Chalchihuitl, the Indian name of a green-colored stone, held in high repute by the ancient Mexicans, and by the Indian tribes now inhabiting the northern and western portions of New Mexico. They possess the art of fashioning it into ornaments, as beads and other trinkets, and occasionally use it in trade, valuing it more highly than gold. It proves, according to the researches of Mr. W. P. Blake, to be turquoise. The locality, at which it has been obtained from remote periods, is in the mountains called Los Cerrillos, 20 m. S. E. from Santa Fe. A quarry of extraordinary extent has been excavated in a granular light-colored porphyry; and around it are a number of smaller excavations. Mr. Blake describes the great pit as appearing, from the top of the cliff, "200 feet in depth, and 300 or more in width." Pine trees more than 100 years old are growing upon the debris in the bottom and about the sides. These excavations were evidently made before the conquest of the country by the Spaniards, though the Indians still continue to visit the locality to search among the debris for more crystals. The earliest historians, as Bernal Diaz, who accompanied Cortes, and others, make mention of chalchi-huitls among the presents made by Montezuma, intended especially for the Spanish sovereign.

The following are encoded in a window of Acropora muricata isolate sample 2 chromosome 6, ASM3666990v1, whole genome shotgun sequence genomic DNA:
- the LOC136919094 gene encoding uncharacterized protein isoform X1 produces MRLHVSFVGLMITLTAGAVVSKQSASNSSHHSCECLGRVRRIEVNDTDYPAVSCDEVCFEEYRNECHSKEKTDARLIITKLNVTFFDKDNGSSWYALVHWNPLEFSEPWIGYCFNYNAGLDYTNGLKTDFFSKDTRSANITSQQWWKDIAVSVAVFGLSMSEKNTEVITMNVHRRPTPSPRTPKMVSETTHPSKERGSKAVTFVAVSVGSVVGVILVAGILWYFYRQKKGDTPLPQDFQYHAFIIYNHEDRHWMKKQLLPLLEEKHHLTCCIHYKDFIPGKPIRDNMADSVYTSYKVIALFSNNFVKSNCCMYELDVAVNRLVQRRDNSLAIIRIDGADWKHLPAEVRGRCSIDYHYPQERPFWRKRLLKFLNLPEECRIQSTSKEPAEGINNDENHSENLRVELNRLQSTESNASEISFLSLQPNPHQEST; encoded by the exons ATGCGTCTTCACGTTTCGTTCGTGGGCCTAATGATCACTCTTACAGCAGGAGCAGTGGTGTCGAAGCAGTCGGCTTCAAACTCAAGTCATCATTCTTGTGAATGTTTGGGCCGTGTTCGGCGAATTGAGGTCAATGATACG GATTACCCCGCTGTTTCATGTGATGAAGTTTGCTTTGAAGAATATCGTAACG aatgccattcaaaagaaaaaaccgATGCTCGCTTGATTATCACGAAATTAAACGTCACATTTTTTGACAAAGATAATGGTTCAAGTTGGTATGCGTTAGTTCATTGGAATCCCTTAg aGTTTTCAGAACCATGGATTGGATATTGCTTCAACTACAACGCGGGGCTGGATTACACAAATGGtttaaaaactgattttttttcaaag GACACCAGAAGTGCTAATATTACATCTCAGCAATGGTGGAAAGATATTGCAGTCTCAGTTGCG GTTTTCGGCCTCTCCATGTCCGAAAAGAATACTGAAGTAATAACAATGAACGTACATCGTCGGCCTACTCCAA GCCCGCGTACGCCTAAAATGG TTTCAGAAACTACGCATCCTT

Mr. Blake proposes that the name be retained by mineralogists for this New Mexican variety of turquoise. The Indian pronunciation of it is chal-che-we-te. Prof. Pumpelly thinks the feitsui and jade of the Chinese is the same as the chalchihuill of the ancient Mexicans.